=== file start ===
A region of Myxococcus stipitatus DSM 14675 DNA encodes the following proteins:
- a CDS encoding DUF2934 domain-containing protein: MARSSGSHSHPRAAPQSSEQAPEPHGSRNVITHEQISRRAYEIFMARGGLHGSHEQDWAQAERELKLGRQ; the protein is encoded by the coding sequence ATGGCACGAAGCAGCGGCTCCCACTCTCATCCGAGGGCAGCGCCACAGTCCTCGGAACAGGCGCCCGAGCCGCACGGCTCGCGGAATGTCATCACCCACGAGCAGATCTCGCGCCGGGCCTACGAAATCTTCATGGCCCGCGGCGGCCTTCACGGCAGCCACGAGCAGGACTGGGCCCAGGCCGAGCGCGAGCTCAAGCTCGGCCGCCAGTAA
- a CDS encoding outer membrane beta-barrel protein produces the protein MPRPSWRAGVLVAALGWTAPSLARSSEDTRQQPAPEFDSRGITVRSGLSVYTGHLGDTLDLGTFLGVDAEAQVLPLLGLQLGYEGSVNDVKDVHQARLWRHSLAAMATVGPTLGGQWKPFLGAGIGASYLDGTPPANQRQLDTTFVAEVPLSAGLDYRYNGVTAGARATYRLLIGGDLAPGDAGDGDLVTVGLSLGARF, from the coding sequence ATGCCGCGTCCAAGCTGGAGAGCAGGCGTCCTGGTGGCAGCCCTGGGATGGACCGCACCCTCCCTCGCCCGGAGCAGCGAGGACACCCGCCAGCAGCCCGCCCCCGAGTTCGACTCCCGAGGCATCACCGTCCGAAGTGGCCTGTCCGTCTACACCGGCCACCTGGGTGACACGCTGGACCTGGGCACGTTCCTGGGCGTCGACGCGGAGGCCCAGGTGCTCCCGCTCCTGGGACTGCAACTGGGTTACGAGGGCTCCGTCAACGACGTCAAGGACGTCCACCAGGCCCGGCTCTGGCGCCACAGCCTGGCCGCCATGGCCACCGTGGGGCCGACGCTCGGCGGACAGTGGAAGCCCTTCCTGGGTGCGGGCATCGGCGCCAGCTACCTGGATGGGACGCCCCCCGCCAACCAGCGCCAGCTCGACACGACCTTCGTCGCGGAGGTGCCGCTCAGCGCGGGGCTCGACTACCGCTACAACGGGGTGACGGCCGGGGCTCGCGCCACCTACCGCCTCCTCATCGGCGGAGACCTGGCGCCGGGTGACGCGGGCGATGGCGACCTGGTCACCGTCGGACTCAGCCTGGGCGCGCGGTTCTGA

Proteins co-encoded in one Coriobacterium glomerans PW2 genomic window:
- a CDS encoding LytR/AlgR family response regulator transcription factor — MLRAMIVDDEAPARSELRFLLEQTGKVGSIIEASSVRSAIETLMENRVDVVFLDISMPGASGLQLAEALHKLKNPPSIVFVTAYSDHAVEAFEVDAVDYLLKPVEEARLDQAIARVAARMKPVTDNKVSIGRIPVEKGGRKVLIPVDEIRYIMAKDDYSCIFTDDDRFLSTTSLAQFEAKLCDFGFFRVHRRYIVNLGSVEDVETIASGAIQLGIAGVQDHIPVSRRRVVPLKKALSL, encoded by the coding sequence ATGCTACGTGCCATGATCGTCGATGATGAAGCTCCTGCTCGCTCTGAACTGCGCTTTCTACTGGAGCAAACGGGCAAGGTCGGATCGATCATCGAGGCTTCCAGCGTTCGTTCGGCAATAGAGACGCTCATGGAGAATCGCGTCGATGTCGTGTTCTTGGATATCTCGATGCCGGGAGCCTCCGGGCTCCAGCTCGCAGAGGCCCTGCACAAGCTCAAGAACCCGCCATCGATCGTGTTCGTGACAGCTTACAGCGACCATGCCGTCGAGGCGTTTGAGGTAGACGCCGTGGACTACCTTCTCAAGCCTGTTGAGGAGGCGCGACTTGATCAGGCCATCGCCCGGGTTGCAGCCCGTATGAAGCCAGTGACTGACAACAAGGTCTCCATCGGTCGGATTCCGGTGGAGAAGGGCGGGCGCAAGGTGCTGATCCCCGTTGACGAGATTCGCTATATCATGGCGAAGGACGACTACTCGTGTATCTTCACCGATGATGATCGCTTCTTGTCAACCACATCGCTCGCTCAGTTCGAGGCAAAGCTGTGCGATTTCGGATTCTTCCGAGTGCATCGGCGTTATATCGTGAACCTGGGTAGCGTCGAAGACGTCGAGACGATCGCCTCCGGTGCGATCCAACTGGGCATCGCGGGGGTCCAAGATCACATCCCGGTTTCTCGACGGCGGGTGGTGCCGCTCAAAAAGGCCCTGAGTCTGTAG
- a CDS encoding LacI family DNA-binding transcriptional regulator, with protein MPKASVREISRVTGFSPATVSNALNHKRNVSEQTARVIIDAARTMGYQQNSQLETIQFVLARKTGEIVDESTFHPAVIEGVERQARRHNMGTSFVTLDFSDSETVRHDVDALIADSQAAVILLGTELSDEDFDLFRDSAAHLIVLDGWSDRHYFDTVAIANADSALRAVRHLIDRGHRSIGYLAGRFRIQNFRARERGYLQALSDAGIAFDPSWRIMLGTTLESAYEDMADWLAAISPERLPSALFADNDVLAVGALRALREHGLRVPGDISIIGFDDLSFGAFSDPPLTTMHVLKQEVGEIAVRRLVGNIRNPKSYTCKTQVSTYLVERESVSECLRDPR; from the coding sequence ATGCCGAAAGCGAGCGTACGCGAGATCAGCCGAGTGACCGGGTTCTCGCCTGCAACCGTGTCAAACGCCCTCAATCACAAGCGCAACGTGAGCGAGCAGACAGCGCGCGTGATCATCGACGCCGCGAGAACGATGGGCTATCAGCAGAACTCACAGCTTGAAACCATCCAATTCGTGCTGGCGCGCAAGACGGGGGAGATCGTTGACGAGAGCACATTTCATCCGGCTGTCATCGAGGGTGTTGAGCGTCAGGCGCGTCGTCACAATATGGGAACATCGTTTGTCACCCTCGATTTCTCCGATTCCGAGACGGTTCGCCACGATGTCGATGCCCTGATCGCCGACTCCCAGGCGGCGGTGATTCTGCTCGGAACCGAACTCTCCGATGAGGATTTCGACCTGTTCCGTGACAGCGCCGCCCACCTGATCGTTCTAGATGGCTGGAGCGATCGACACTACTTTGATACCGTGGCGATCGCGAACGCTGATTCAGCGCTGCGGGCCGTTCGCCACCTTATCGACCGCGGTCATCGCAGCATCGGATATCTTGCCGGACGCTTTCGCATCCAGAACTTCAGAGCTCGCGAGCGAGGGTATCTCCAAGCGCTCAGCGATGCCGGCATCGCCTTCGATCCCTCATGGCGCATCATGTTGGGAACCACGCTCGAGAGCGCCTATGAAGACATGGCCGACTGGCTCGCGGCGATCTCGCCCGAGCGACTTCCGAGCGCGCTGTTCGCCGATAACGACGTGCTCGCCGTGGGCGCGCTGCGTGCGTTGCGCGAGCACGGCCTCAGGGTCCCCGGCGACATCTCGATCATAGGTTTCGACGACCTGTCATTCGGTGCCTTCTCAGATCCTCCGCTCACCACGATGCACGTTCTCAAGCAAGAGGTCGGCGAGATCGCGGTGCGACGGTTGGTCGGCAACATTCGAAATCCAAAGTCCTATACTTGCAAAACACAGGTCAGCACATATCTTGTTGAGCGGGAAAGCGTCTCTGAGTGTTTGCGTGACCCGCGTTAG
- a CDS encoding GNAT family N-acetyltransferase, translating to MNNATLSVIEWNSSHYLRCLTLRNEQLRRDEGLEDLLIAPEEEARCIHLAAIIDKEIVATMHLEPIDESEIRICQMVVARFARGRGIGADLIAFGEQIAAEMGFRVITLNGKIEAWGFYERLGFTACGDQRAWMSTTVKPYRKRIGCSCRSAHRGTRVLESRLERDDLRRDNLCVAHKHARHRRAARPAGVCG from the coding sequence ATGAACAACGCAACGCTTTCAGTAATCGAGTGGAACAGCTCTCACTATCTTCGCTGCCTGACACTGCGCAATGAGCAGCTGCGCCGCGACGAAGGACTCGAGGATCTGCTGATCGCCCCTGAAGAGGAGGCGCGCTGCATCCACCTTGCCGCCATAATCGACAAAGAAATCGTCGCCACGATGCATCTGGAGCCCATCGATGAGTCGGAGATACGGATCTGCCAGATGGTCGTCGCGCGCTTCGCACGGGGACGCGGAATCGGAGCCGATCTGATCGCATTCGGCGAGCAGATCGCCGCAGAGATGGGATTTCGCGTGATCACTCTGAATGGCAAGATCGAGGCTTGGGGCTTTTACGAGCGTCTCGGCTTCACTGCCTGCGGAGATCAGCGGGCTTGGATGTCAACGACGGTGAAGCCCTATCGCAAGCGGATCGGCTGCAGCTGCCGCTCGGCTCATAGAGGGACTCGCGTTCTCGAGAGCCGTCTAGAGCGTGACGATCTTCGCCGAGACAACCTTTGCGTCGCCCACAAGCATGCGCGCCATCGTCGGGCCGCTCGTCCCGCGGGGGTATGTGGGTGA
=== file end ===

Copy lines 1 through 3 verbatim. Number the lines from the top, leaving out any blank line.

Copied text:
A region of Myxococcus stipitatus DSM 14675 DNA encodes the following proteins:
- a CDS encoding DUF2934 domain-containing protein: MARSSGSHSHPRAAPQSSEQAPEPHGSRNVITHEQISRRAYEIFMARGGLHGSHEQDWAQAERELKLGRQ; the protein is encoded by the coding sequence ATGGCACGAAGCAGCGGCTCCCACTCTCATCCGAGGGCAGCGCCACAGTCCTCGGAACAGGCGCCCGAGCCGCACGGCTCGCGGAATGTCATCACCCACGAGCAGATCTCGCGCCGGGCCTACGAAATCTTCATGGCCCGCGGCGGCCTTCACGGCAGCCACGAGCAGGACTGGGCCCAGGCCGAGCGCGAGCTCAAGCTCGGCCGCCAGTAA
- a CDS encoding outer membrane beta-barrel protein produces the protein MPRPSWRAGVLVAALGWTAPSLARSSEDTRQQPAPEFDSRGITVRSGLSVYTGHLGDTLDLGTFLGVDAEAQVLPLLGLQLGYEGSVNDVKDVHQARLWRHSLAAMATVGPTLGGQWKPFLGAGIGASYLDGTPPANQRQLDTTFVAEVPLSAGLDYRYNGVTAGARATYRLLIGGDLAPGDAGDGDLVTVGLSLGARF, from the coding sequence ATGCCGCGTCCAAGCTGGAGAGCAGGCGTCCTGGTGGCAGCCCTGGGATGGACCGCACCCTCCCTCGCCCGGAGCAGCGAGGACACCCGCCAGCAGCCCGCCCCCGAGTTCGACTCCCGAGGCATCACCGTCCGAAGTGGCCTGTCCGTCTACACCGGCCACCTGGGTGACACGCTGGACCTGGGCACGTTCCTGGGCGTCGACGCGGAGGCCCAGGTGCTCCCGCTCCTGGGACTGCAACTGGGTTACGAGGGCTCCGTCAACGACGTCAAGGACGTCCACCAGGCCCGGCTCTGGCGCCACAGCCTGGCCGCCATGGCCACCGTGGGGCCGACGCTCGGCGGACAGTGGAAGCCCTTCCTGGGTGCGGGCATCGGCGCCAGCTACCTGGATGGGACGCCCCCCGCCAACCAGCGCCAGCTCGACACGACCTTCGTCGCGGAGGTGCCGCTCAGCGCGGGGCTCGACTACCGCTACAACGGGGTGACGGCCGGGGCTCGCGCCACCTACCGCCTCCTCATCGGCGGAGACCTGGCGCCGGGTGACGCGGGCGATGGCGACCTGGTCACCGTCGGACTCAGCCTGGGCGCGCGGTTCTGA